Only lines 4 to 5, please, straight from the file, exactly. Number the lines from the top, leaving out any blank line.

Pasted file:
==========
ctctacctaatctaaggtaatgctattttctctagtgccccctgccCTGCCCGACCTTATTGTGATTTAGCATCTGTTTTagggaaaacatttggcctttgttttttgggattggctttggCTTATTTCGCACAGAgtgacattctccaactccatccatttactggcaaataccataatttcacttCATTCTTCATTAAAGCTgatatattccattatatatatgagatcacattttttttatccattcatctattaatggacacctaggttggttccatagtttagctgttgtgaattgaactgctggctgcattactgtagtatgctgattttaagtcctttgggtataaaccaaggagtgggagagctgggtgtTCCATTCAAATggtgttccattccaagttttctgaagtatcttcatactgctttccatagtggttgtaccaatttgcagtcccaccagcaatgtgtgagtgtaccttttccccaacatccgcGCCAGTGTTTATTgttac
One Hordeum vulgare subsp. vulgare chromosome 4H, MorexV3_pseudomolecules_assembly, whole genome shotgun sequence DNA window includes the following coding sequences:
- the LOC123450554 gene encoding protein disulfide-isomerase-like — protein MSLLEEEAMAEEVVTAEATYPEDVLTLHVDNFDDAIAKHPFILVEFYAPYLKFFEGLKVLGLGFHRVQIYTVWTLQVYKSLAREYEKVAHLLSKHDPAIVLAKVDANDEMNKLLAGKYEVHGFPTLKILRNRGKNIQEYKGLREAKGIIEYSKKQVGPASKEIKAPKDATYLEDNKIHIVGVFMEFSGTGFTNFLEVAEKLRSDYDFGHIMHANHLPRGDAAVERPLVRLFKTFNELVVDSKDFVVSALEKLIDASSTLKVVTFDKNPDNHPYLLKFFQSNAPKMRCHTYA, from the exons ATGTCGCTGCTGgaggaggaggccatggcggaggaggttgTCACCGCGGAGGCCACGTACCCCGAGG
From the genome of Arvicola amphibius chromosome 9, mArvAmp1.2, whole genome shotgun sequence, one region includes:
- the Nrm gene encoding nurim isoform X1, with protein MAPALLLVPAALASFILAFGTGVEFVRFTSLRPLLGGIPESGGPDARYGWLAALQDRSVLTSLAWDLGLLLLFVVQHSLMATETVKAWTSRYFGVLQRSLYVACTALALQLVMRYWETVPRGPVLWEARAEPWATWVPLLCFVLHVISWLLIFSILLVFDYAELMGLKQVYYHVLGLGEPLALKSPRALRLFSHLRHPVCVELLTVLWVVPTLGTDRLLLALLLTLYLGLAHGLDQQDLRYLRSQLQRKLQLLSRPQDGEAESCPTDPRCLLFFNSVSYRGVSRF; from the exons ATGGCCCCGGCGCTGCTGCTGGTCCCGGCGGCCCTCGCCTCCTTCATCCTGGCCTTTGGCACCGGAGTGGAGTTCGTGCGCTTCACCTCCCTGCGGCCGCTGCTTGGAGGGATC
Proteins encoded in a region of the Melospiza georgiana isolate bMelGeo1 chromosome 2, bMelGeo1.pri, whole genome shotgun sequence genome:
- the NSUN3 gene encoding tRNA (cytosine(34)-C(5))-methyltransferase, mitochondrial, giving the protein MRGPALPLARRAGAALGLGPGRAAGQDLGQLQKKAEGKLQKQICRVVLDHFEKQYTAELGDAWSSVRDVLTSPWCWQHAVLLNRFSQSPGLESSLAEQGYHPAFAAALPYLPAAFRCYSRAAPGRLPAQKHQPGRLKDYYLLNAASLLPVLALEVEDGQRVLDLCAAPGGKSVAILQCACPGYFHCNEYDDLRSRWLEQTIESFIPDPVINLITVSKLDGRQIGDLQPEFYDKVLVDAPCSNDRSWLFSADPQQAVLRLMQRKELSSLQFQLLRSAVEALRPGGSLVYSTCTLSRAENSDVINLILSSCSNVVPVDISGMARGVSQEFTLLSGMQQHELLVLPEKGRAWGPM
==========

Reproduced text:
From the genome of Arvicola amphibius chromosome 9, mArvAmp1.2, whole genome shotgun sequence, one region includes:
- the Nrm gene encoding nurim isoform X1, with protein MAPALLLVPAALASFILAFGTGVEFVRFTSLRPLLGGIPESGGPDARYGWLAALQDRSVLTSLAWDLGLLLLFVVQHSLMATETVKAWTSRYFGVLQRSLYVACTALALQLVMRYWETVPRGPVLWEARAEPWATWVPLLCFVLHVISWLLIFSILLVFDYAELMGLKQVYYHVLGLGEPLALKSPRALRLFSHLRHPVCVELLTVLWVVPTLGTDRLLLALLLTLYLGLAHGLDQQDLRYLRSQLQRKLQLLSRPQDGEAESCPTDPRCLLFFNSVSYRGVSRF; from the exons ATGGCCCCGGCGCTGCTGCTGGTCCCGGCGGCCCTCGCCTCCTTCATCCTGGCCTTTGGCACCGGAGTGGAGTTCGTGCGCTTCACCTCCCTGCGGCCGCTGCTTGGAGGGATC